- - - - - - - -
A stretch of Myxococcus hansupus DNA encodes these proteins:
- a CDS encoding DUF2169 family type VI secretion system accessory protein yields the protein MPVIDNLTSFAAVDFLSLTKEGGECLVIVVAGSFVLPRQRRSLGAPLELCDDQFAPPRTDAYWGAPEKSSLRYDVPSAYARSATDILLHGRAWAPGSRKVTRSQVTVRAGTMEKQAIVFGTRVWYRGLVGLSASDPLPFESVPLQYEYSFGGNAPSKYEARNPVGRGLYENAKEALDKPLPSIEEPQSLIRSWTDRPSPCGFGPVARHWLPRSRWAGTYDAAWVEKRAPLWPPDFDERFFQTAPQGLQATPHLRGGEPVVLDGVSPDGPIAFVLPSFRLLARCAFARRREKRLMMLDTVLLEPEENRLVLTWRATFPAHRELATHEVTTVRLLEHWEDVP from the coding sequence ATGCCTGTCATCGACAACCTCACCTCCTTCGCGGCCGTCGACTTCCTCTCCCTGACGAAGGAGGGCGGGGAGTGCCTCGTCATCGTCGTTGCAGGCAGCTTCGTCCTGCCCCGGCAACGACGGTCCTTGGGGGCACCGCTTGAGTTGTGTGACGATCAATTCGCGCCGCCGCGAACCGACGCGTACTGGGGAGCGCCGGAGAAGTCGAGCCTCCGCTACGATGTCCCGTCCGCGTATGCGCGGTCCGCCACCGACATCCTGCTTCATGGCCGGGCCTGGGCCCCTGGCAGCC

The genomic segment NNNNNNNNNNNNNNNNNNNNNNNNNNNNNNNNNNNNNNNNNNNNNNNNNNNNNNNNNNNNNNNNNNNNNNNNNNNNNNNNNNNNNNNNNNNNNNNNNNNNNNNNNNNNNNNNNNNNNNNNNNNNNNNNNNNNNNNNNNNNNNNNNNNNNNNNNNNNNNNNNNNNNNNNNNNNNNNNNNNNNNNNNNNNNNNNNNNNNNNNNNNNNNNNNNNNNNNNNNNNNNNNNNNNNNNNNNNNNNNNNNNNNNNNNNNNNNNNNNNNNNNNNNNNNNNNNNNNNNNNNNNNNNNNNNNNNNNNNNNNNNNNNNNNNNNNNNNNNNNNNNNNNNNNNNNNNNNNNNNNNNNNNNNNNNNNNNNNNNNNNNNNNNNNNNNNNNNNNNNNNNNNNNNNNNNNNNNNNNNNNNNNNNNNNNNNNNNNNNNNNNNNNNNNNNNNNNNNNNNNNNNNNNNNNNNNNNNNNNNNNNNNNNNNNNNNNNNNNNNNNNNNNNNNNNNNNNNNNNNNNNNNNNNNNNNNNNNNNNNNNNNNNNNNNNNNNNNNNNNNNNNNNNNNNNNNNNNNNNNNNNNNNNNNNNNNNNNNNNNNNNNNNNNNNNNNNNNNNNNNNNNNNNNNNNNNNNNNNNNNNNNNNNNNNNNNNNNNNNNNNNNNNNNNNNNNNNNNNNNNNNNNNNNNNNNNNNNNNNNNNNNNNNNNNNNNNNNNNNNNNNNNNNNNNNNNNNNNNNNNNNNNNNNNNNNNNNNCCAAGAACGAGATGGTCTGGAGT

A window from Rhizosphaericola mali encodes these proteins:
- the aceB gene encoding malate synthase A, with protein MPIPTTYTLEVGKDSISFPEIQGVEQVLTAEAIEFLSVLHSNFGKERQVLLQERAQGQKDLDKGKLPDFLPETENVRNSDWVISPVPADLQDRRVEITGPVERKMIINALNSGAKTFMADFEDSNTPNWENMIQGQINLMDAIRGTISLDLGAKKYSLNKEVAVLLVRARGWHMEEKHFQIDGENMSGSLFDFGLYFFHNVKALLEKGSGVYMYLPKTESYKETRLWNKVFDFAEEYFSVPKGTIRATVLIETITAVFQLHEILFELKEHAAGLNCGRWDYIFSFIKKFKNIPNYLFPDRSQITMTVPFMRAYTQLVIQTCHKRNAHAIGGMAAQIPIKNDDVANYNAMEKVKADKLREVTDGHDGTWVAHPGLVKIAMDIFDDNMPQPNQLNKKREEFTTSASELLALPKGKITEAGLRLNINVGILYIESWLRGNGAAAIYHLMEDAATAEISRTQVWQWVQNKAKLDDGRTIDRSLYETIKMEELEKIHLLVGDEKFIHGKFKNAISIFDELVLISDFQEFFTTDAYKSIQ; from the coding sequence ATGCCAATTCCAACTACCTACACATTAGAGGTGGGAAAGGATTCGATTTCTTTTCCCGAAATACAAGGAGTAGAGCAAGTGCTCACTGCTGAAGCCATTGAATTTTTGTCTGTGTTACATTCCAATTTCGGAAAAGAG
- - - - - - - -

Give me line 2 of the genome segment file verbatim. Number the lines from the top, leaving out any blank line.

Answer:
- a CDS encoding DUF2169 family type VI secretion system accessory protein yields the protein MPVIDNLTSFAAVDFLSLTKEGGECLVIVVAGSFVLPRQRRSLGAPLELCDDQFAPPRTDAYWGAPEKSSLRYDVPSAYARSATDILLHGRAWAPGSRKVTRSQVTVRAGTMEKQAIVFGTRVWYRGLVGLSASDPLPFESVPLQYEYSFGGNAPSKYEARNPVGRGLYENAKEALDKPLPSIEEPQSLIRSWTDRPSPCGFGPVARHWLPRSRWAGTYDAAWVEKRAPLWPPDFDERFFQTAPQGLQATPHLRGGEPVVLDGVSPDGPIAFVLPSFRLLARCAFARRREKRLMMLDTVLLEPEENRLVLTWRATFPAHRELATHEVTTVRLLEHWEDVP from the coding sequence ATGCCTGTCATCGACAACCTCACCTCCTTCGCGGCCGTCGACTTCCTCTCCCTGACGAAGGAGGGCGGGGAGTGCCTCGTCATCGTCGTTGCAGGCAGCTTCGTCCTGCCCCGGCAACGACGGTCCTTGGGGGCACCGCTTGAGTTGTGTGACGATCAATTCGCGCCGCCGCGAACCGACGCGTACTGGGGAGCGCCGGAGAAGTCGAGCCTCCGCTACGATGTCCCGTCCGCGTATGCGCGGTCCGCCACCGACATCCTGCTTCATGGCCGGGCCTGGGCCCCTGGCAGCC